Mercury is the planet closet to the sun, and it is the smallest of the planets. Because of its closeness to the sun, its temperature is over 427 degrees (C), and since it has no atmosphere to trap greenhouse gases, that temperature is due to its closeness to the sun. Because Mercury can't be seen very well with earth-bound telescopes, there are active scientific programs to determine characteristics of the planet. As explained by Wikipedia,
The first of two spacecraft to visit the planet was Mariner 10, which mapped about 45% of the planet’s surface from 1974 to 1975. The second is the MESSENGER spacecraft, which attained orbit around Mercury on March 17, 2011, to map the rest of the planet.
Other science articles follow.
Now researchers from NASA, MIT, the University of California at Los Angeles and elsewhere have discovered evidence that the scorching planet may harbor pockets of water ice, along with organic material, in several permanently shadowed craters near Mercury's north pole.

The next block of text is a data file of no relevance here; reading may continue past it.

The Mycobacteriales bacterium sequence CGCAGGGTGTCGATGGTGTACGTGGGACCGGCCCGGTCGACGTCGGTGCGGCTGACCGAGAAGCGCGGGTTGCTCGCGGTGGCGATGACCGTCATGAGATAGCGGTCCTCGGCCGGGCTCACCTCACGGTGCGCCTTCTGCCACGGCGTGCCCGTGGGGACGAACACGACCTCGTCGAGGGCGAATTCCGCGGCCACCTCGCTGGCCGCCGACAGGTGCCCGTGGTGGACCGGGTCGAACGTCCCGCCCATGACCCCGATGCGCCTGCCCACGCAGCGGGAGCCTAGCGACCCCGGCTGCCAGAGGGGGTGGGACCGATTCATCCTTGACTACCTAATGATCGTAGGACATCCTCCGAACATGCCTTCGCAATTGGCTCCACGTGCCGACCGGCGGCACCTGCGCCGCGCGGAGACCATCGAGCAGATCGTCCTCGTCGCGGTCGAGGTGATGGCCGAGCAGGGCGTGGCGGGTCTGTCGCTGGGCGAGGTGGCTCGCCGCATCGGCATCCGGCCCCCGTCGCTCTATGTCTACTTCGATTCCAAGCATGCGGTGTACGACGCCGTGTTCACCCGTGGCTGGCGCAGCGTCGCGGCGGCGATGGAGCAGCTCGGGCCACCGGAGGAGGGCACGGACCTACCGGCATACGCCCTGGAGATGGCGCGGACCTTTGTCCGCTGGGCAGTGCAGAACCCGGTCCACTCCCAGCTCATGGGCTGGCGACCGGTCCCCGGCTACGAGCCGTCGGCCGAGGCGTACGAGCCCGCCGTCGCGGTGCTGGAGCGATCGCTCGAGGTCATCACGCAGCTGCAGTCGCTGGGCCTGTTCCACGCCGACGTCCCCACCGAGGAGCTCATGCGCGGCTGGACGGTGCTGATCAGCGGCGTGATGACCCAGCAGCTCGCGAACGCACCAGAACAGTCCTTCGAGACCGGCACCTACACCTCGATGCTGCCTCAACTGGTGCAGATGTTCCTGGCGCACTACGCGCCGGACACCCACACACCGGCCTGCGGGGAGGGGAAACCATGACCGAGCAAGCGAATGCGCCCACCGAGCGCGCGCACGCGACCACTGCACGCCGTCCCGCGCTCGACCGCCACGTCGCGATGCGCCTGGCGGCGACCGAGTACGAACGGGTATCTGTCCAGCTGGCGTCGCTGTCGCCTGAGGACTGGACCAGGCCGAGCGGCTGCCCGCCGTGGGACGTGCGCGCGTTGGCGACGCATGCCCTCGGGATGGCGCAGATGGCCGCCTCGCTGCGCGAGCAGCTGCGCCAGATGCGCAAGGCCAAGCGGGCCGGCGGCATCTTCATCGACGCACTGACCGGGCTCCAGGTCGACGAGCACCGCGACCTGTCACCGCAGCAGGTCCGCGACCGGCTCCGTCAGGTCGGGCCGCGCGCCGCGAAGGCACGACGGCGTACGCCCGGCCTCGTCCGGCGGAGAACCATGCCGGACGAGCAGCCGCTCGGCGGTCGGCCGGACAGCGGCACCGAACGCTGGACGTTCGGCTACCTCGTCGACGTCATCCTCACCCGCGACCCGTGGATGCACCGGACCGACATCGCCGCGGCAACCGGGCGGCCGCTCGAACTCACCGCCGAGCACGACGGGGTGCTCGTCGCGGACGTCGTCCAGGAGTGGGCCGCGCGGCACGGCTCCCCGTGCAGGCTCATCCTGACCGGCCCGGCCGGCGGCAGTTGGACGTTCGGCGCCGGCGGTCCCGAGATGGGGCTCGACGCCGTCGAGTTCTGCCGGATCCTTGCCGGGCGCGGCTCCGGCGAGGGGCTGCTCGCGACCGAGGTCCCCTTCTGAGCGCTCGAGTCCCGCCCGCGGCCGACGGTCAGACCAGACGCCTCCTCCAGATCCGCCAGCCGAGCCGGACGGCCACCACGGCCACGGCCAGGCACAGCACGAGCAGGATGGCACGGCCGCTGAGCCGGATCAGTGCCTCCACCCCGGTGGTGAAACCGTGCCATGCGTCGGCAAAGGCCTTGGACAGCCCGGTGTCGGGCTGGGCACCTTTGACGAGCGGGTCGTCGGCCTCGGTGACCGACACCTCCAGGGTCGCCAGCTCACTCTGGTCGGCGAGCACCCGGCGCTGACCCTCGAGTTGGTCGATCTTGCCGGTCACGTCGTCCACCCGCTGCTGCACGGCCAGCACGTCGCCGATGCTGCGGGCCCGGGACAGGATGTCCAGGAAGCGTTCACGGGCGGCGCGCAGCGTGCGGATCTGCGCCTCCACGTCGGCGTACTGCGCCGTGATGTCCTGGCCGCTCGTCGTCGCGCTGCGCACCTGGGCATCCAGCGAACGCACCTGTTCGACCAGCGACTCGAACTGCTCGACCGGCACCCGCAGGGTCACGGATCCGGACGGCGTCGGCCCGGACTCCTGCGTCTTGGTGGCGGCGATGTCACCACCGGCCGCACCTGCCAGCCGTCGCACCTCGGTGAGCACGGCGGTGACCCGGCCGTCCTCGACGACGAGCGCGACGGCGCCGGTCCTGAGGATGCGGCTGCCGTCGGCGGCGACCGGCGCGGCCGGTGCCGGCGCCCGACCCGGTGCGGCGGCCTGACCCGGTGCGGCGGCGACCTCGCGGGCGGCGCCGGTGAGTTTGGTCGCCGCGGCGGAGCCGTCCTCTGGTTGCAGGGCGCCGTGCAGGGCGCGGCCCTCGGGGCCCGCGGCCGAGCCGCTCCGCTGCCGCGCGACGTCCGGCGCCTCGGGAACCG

"MESSENGER's instruments are capturing data that can be obtained only from orbit," says MESSENGER Principal Investigator Sean Solomon, of the Carnegie Institution of Washington. "We have imaged many areas of the surface at unprecedented resolution, we have viewed the polar regions clearly for the first time, we have built up global coverage with our images and other data sets, we are mapping the elemental composition of Mercury's surface, we are conducting a continuous inventory of the planet's neutral and ionized exosphere, and we are sorting out the geometry of Mercury's magnetic field and magnetosphere. And we've only just begun. Mercury has many more surprises in store for us as our mission progresses."
On March 17, the tiny MESSENGER spacecraft completed its primary mission to orbit and observe the planet Mercury for one Earth-year. The bounty of surprises from the mission has completely altered our understanding of the solar system's innermost planet. As reported in one of two papers published recently on Science Express, scientists have found that Mercury's core, already suspected to occupy a greater fraction of the planet's interior than do the cores of Earth, Venus, or Mars, is even larger than anticipated. The companion paper shows that the elevation ranges on Mercury are much smaller than on Mars or the Moon and documents evidence that there have been large-scale changes to Mercury's topography since the earliest phases of the planet's geological history.